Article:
One of the best jobs I ever had was to be a dean of students in a school.  You saw everyone at their worst- a student who lied, a teacher who said something they shouldn't have, a parent in conflict.  There were no pretenses, only a raw situation in need of the truth.

I don’t know about you but I resist these kinds of raw-truth prayers.  They scare me because I’d much rather live on the surface.  Because of my sinful nature, I’d much rather hang in the shallow water, exchanging small talk with God.  You know what I'm talking about right?

Hey God what's up?  (high fives here)

You good? 

Everything's fine... I'm pretty busy today

All good here...talk to you next time (person walks away)

This kind of small talk isn’t all bad.  It shows that you're familiar with God but it’s not where real growth happens.  To go deeper, you have to show yourself and this is vulnerability before God.  This is the cry of the heart.

As St. Augustine said, "Many cry to God, but not with the voice of the soul, but with the voice of the body; only the cry of the heart, of the soul, reaches God."  This is risky, heartfelt prayer.  This is plunging beneath the surface in order to love Christ more fully.  Sometimes we think that we are being needy before God and then we settle for the surface.  

The catch of course is that God wants our neediness to be whole.  He wants our prayers to flow from an acceptance of dependence and towards the broken pieces of our lives and the lives of others.

Let’s talk about what this looks like.  

  • Surface prayer might sound like this, “Lord God I pray for your will to be done, for healing to occur if it’s your will and for me to have a positive attitude.”  This isn’t a bad prayer at all.  What it is though is general and very much a prayer of deferring to God.  Again, that’s pretty darn good and certainly better than no prayer at all.  Still, let me show you what a scary prayer might look like instead.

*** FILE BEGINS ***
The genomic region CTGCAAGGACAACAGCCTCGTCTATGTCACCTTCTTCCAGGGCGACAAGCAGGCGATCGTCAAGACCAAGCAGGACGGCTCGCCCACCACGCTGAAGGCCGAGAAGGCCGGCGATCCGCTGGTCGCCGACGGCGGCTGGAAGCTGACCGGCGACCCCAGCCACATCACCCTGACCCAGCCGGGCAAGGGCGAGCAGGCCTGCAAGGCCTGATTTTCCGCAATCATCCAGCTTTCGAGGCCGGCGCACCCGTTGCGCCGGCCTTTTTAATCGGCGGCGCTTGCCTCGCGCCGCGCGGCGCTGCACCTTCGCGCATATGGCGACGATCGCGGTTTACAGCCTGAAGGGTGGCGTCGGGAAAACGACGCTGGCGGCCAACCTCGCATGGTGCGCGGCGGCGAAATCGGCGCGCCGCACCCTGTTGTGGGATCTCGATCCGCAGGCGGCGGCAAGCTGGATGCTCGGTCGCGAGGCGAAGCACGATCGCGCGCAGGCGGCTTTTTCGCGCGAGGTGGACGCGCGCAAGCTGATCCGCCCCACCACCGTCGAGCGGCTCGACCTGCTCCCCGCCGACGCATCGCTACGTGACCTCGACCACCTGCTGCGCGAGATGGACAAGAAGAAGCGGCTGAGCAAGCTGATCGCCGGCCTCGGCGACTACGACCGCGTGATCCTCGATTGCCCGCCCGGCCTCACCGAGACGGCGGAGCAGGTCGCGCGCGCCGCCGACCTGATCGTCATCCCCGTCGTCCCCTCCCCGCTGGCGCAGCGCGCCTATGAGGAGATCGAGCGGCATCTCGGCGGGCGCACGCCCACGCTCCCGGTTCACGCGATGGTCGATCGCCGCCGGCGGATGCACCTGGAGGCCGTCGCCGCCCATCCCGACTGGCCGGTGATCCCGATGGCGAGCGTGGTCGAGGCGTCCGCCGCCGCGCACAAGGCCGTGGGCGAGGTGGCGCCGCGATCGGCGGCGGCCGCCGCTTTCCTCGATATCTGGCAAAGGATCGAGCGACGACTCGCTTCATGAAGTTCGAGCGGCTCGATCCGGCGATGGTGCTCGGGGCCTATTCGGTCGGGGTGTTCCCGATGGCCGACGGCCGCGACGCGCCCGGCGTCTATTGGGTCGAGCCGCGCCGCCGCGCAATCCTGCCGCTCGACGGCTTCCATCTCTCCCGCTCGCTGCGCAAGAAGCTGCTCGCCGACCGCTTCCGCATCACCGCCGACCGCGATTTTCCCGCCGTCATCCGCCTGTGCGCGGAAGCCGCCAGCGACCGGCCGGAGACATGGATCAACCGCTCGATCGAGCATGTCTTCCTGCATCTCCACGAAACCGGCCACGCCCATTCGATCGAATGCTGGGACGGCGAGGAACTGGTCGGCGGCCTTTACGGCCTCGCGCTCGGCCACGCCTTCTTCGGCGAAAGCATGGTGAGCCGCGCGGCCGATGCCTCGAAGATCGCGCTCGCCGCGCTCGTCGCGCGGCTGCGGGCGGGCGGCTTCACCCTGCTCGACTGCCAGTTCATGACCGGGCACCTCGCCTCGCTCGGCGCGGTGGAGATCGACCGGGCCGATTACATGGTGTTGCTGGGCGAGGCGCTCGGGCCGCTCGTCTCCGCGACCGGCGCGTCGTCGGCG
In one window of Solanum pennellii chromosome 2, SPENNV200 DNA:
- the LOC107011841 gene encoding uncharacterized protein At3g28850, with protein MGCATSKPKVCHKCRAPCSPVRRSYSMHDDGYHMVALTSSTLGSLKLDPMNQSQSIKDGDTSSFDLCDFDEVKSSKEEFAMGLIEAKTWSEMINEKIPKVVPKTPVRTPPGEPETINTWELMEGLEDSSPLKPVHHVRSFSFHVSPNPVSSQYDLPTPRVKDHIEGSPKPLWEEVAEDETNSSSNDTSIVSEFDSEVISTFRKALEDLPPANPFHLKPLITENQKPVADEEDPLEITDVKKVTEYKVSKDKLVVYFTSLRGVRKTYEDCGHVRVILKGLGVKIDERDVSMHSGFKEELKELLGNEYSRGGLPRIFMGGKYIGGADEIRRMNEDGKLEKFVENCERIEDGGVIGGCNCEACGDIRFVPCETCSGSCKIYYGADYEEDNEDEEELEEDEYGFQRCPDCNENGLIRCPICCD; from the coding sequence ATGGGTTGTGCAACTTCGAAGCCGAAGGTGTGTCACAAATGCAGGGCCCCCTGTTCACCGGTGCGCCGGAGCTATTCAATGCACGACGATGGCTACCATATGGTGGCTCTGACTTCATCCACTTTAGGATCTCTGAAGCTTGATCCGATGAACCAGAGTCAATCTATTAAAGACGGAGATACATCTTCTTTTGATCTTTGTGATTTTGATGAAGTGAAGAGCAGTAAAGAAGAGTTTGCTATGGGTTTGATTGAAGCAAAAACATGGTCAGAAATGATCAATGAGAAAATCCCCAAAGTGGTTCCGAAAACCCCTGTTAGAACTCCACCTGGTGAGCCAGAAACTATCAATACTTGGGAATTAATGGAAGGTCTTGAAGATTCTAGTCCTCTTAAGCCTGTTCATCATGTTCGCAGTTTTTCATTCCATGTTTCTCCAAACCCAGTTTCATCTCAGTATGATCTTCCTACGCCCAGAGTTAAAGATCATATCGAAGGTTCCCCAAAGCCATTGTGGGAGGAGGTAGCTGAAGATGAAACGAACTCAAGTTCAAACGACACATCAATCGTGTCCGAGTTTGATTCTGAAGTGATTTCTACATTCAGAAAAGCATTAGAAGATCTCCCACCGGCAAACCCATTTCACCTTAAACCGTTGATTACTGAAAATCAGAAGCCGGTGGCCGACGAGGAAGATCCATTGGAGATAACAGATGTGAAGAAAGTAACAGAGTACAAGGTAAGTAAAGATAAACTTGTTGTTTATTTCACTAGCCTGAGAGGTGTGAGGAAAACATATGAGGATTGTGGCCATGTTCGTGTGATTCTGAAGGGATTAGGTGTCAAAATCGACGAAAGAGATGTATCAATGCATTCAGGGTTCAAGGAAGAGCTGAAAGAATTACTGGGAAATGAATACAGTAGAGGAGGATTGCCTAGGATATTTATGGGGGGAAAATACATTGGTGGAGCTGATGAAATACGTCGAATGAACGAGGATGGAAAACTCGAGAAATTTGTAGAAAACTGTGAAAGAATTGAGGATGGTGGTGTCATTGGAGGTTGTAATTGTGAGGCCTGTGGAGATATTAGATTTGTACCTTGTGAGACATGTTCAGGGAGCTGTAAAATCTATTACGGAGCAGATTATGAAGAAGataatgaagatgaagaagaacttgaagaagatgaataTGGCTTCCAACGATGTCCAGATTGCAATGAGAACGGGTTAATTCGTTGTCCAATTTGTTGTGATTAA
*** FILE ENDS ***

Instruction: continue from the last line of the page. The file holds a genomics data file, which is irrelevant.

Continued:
• A more risky prayer might sound like this, “Father I pray for a healing.  For the cancer to run out of her body, for it to be afraid of the healing that’s coming for it.  I pray this week for this to happen.  I won’t stop praying for it Lord and ask from my heart to yours, that you hear me and answer me this week.  I know that cancer is child’s play to you Lord and expect a miracle.”  Now that’s a bold and risky prayer!

Look at how specific the prayer is: for a healing, for speed of healing, for it to happen this week, for me to not stop praying, …expecting a miracle.  This is a person with some guts!  This is an example of praying well- putting your junk before God and knowing that, no matter how messed up you may be, God loves you just the same.  In fact, he's crazy about you, warts and all.

My hope for you, as you read this, is that you would search your heart.  What’s bothering you that you could get very specific with God about?  

Be prepared though- you’re about to plunge beneath the surface.  Rest assured, God is waiting patiently for you there.

 
Devotions, Faith, prayerMike StPierre
How the Bible Can Enliven Your Prayer
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I coach my son’s 8th grade basketball team.  We had a game recently and it was evident that we were not only tired but underhydrated.  The guys looked pale and just weren’t playing up to their usual standards.  The coaches kept telling them to get a drink, to take a breath and to keep adding water to their systems.